- The Washington Times - Saturday, October 11, 2003

J. MIchael Bishop’s How to Win the Nobel Prize: An Unexpected Life In Science (Harvard University Press, $27.95, 320 pages) is a misleading title. We must still wait a while — don’t hold your breath — before the publisher of the popular series of “how-to” books brings out a volume called “Winning the Nobel Prize for Dummies.” Few people believe that dummies win Nobel prizes, and Dr. Bishop is certainly not one. More a series of extended essays than a unified work, the book begins with a history of the Nobel Prizes, enlivened by an entertaining account of Dr. Bishop’s experiences as a Nobelist, and continues with an autobiographical sketch, an account of his Nobel-winning work, an outline of molecular biology, a historical summary of infectious disease and how to control it, and a discussion of some of the current controversial issues involving the role of science in society.

Dr. Bishop calls his career “an unexpected life in science” because, unlike many scientists, he did not discover his vocation as a child. Born in 1936 in rural Pennsylvania, the son of a Lutheran pastor, he spent his elementary school years in a two-room schoolhouse, moved on to a small high school and then to Gettysburg College. When he graduated, he was still so naive that he wrote to Harvard Medical School and asked if he might visit the campus so he could see how it compared with his other option, the University of Pennsylvania.

This letter so amused the admissions office that they posted it on the bulletin board for all to see, but Dr. Bishop must have mightily impressed the Harvard medical faculty in other ways as well, because he was not only admitted, but allowed to follow his own path, spending his second year doing independent research and skipping most of the required fourth-year courses to study viruses.

After two years as a house physician at Mass. General Hospital, he left the practice of clinical medicine to pursue research at the National Institutes of Health, spent a year in Germany, and in 1968 returned to America to join the University of California at San Francisco, where he has been ever since. Shortly thereafter, Harold Varmus, another late developer who took up medicine after receiving a master’s degree in English literature, arrived as a postdoctoral fellow, and the two began an exceptional scientific partnership that over the next 15 years turned UCSF into a powerhouse in molecular biology.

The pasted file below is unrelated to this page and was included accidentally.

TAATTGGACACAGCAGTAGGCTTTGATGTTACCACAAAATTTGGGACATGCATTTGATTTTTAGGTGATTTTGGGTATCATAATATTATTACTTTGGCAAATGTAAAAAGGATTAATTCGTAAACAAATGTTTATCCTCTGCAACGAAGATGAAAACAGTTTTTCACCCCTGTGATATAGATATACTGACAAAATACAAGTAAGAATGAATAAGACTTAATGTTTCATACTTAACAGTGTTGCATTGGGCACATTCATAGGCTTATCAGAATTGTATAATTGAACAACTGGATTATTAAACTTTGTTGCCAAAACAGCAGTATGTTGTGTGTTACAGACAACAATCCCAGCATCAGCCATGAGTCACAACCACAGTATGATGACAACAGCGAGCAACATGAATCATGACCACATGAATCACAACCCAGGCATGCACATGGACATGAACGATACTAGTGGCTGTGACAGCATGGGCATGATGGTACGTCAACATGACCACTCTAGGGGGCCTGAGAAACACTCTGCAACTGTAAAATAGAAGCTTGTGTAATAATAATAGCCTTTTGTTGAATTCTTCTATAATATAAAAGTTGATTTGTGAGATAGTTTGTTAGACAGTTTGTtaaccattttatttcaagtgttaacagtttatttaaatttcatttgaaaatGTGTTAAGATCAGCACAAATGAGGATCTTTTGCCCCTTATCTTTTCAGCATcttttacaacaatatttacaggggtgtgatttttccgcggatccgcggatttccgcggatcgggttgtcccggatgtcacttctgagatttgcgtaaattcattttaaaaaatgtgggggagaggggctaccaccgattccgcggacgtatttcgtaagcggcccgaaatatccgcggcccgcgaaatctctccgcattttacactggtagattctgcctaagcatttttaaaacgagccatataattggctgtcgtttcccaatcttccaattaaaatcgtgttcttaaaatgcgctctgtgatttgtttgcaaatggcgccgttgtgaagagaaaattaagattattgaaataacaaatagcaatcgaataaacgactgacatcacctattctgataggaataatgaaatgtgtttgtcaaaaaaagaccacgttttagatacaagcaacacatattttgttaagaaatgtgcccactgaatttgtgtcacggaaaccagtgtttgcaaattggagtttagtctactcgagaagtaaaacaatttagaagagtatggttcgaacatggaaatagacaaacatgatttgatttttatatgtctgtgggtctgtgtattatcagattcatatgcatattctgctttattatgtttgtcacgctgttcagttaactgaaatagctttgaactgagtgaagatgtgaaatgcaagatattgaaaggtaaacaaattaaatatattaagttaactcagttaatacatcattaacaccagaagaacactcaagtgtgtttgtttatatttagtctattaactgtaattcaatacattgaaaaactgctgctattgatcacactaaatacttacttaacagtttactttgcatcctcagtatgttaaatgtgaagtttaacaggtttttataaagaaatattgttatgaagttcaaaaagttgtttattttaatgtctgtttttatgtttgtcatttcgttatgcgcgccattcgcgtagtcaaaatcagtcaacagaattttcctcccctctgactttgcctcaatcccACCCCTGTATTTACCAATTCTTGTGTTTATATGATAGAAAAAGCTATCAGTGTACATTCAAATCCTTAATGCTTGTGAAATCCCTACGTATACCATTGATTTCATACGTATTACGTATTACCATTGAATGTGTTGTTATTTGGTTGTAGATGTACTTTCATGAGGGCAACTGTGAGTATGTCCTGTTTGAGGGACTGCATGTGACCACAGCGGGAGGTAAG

The two men shared the 1989 Nobel Prize in Medicine and Physiology for their discovery that normal genes can cause cancer, Dr. Bishop’s book is gracefully written and embellished with enlightening illustrations and literary and poetic quotations, demonstrating the persistence of his youthful ambition to become a renaissance man. His artful self-portrait presents him as a modest, good-natured fellow, although in his humble way he manages to even a few scores. He mentions that one of his colleagues was foolish enough to write a note wagering three-to-one odds that Dr. Bishop would never win the Nobel Prize, and tells us that the colleague was mortified when Dr. Bishop projected a copy of the bet during a lecture. He reproduces the note in the book.

The prominence of the Nobel Prize derives in no small part from the large sum of money associated with it, and perhaps the same phenomenon accounts for the appearance within a few months of at least three books dealing with the Riemann Hypothesis, a mathematical statement originally proposed in 1859, the proof of which is regarded, at least by the books’ authors, as “the greatest unsolved problem in mathematics. It is one of seven problems appearing on the list of so-called “Millennium Problems” compiled in the year 2000 by a group of leading mathematicians in conjunction with the Clay Mathematics Institute, which promises a reward of a million dollars for a solution to each one.

• • •